The Buddha was born a prince. He lived in three palaces, according to the seasons, and was sheltered from the outside world (and existing religions) as a youth and a young man, by his father, a king. At the age of 29, he ventured outside his palaces and encountered the ravages of old age, sickness and death.[i] He renounced his royalty to become a wandering ascetic who begged for food and starved himself while practicing intensive, prolonged meditation in his search to find a way to end suffering.

Jesus: Before coming to earth, Jesus dwelled with God in heaven. Christ Jesus, “Who, being in very nature God, did not consider equality with God something to be used to his own advantage; rather, he made himself nothing by taking the very nature of a servant, being made in human likeness.”[ii] Jesus, the Word, became flesh and dwelled among people.[iii] He was conceived in the womb of the Virgin Mary, who was betrothed to Joseph, a poor Jewish carpenter. He set aside many of his divine powers while on earth, but reassumed them after his ascension into heaven. Though equal with God, Jesus descended to earth and became a man, to help people to relate to God and to be reconciled to him.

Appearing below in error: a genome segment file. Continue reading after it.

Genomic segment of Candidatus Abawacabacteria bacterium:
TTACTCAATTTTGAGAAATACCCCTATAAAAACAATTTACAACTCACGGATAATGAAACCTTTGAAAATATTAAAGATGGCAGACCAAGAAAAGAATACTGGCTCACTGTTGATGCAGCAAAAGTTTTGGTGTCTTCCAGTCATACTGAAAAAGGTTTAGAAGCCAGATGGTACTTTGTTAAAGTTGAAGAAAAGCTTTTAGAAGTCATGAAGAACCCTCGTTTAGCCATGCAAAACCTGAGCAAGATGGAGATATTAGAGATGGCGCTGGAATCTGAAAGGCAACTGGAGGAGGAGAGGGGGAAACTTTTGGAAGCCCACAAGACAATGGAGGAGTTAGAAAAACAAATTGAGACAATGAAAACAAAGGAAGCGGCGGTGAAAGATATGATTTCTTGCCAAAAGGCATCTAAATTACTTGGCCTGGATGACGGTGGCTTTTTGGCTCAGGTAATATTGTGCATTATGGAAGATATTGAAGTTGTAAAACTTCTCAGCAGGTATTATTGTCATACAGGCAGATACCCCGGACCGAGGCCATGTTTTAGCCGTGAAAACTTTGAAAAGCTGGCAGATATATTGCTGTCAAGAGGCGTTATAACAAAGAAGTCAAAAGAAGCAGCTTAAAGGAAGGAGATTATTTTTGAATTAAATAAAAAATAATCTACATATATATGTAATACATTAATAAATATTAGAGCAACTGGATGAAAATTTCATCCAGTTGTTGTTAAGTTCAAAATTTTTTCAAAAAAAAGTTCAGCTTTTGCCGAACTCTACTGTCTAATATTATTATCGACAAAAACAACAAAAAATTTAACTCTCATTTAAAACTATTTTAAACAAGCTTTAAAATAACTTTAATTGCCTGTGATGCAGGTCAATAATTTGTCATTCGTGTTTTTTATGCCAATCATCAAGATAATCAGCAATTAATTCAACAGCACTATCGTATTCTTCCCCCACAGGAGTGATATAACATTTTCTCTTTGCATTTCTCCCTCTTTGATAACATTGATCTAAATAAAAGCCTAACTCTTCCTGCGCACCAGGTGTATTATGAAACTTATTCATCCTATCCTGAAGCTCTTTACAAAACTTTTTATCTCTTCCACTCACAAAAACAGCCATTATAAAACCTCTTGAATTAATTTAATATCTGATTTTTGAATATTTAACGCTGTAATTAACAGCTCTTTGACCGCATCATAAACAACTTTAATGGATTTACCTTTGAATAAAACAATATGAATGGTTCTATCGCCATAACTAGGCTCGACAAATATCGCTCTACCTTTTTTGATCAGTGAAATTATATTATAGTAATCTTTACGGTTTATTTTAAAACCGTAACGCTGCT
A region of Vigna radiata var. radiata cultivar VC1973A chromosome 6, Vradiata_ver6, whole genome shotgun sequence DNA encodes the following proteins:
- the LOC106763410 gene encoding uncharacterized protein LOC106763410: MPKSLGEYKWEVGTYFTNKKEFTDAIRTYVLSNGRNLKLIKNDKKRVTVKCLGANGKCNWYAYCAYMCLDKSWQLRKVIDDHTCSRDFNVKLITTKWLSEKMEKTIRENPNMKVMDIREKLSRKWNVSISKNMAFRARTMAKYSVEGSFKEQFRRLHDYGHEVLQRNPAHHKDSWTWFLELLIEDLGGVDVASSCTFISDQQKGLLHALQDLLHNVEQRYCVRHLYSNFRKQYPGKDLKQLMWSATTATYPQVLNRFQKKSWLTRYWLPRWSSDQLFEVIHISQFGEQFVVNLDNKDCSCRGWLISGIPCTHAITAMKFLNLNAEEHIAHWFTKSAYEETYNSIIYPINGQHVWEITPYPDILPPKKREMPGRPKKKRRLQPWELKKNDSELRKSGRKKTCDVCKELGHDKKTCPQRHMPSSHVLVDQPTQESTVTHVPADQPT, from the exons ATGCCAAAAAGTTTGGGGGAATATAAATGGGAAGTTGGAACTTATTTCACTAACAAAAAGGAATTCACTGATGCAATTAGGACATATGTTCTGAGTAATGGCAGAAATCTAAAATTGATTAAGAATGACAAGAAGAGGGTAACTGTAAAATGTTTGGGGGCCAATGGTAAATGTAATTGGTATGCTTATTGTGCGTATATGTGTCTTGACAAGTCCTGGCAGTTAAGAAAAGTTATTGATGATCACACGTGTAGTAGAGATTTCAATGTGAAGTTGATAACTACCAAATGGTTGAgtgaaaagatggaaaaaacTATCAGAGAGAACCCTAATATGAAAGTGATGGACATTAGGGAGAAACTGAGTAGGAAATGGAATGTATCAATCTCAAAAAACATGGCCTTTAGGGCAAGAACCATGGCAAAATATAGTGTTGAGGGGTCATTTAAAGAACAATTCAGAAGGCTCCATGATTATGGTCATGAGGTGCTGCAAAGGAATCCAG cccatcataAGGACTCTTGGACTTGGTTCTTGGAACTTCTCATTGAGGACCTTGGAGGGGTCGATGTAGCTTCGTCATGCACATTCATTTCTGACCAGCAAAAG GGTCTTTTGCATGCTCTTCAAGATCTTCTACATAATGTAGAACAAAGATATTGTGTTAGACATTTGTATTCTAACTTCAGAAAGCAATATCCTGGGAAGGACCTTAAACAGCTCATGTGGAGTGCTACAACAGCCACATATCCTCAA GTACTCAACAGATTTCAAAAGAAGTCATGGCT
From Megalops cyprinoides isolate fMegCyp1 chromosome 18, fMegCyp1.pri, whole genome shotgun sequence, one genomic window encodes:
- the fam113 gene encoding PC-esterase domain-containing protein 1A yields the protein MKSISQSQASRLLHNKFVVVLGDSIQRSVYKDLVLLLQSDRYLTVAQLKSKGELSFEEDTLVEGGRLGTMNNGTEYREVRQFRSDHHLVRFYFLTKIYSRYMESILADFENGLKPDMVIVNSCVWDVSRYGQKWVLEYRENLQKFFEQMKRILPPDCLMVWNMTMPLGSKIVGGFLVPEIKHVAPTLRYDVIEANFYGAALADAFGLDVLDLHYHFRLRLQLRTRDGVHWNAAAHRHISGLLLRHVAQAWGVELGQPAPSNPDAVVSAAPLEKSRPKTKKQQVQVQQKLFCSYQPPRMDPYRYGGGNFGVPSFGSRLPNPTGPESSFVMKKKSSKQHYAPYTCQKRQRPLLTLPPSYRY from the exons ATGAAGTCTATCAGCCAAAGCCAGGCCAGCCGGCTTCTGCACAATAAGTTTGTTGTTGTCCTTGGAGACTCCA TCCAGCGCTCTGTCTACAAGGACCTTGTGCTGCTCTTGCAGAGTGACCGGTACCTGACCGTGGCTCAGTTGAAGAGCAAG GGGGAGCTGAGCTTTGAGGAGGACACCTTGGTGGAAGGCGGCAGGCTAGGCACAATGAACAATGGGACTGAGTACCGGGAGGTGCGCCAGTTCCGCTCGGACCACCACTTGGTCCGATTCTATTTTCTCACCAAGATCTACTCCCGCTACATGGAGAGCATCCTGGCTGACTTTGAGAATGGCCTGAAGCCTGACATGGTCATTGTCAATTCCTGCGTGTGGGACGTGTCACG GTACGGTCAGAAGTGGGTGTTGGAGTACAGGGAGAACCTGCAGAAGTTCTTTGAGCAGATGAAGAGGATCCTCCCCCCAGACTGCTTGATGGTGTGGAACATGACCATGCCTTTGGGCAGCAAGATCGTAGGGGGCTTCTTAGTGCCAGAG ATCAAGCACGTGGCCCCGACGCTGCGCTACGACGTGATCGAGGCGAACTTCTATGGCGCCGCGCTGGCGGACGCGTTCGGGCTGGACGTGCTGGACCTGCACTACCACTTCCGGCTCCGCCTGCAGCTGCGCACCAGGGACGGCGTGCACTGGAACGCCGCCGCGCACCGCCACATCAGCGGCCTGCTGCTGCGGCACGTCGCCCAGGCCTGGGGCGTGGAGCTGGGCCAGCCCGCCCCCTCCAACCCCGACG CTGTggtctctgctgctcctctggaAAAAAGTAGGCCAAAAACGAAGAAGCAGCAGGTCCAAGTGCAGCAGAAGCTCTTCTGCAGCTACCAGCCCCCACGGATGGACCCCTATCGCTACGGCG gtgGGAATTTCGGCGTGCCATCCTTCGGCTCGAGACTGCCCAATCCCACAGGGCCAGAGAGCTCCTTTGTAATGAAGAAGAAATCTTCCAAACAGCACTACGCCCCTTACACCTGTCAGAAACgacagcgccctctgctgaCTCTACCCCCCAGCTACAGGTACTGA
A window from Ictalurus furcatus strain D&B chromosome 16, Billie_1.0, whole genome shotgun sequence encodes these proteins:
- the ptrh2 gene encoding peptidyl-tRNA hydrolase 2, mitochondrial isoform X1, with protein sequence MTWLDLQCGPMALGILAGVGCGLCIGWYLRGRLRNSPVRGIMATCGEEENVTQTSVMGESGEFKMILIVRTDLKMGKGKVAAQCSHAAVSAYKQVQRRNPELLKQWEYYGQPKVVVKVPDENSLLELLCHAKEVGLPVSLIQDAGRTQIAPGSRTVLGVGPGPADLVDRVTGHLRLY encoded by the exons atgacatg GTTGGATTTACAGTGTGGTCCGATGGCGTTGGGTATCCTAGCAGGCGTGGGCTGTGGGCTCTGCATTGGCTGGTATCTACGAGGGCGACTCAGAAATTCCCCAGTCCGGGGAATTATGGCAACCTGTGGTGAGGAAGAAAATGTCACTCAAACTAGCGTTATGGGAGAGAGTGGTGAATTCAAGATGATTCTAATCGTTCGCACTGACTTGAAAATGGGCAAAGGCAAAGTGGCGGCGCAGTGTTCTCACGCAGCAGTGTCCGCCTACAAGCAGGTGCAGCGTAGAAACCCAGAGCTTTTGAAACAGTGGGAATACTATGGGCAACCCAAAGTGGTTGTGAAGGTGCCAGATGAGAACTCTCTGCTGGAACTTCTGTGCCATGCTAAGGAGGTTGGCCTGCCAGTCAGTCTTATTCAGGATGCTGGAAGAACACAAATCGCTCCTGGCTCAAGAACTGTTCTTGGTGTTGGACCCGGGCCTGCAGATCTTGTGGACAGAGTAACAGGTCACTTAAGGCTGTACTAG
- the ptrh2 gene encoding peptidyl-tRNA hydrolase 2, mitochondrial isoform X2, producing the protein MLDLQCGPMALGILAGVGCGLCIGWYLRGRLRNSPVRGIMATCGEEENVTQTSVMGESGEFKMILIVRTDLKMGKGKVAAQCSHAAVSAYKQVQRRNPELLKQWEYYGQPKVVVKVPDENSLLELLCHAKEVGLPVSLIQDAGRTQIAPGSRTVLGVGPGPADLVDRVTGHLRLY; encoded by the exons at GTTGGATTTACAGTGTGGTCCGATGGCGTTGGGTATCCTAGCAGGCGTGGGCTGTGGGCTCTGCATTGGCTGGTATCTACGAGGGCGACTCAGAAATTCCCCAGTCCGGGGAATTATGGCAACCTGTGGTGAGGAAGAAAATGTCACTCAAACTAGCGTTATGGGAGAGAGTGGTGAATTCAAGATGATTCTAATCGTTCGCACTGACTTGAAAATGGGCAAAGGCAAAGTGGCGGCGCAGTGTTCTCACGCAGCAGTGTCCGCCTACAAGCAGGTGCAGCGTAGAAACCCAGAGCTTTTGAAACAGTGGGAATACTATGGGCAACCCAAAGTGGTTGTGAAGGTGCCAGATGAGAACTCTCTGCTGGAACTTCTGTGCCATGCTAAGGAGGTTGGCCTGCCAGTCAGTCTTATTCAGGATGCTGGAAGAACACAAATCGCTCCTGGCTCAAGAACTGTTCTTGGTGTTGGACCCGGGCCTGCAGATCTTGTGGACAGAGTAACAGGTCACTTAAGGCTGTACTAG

The Buddha approached perfection entirely by self effort. He claimed to have attained it at the moment of his enlightenment,[iv] in his last reincarnation before entering nirvana.

Jesus lived a perfect, sinless life because he was God. He was the spotless lamb[v] who was sacrificed to atone for the sins of the whole world.

Further Self-Denial (to free others)

The Buddha, after becoming enlightened, considered keeping his findings to himself, but then chose to devote the rest of his life (another 45 years) to teaching it to others.[vi]

Jesus: “And being found in appearance as a man he humbled himself by becoming obedient to death—even death on a cross.”[vii] He volunteered to be crucified. He was not a hapless victim of political tensions between Jewish priests and Rome. “Greater love has no one than this: to lay down one’s life for one’s friends.”[viii] “The reason my Father loves me is that I lay down my life—only to take it up again. No one takes it from me, but I lay it down of my own accord. I have authority to lay it down and authority to take it up again. This command I received from my Father.”[ix]

Model Lives

The Buddha modeled the process of becoming a rock (island). “Make thyself an island, work hard, be wise! When thy impurities are blown away, and thou art free from guilt, thou wilt enter into the heavenly world of the elect (Ariya).”[x] His goal was emotional detachment from any sentient beings, while thinking that all beings can attain their buddha-nature (a combination of emptiness and wisdom).

Jesus was a model servant to others, as exemplified by 1) his washing the feet of his disciples,[xi] 2) performing numerous healings and exorcisms out of compassion, 3) twice feeding multitudes of people,[xii] and 4) submission to God’s will in voluntarily submitting himself to be crucified.[xiii]

Self Sacrifice (Why?)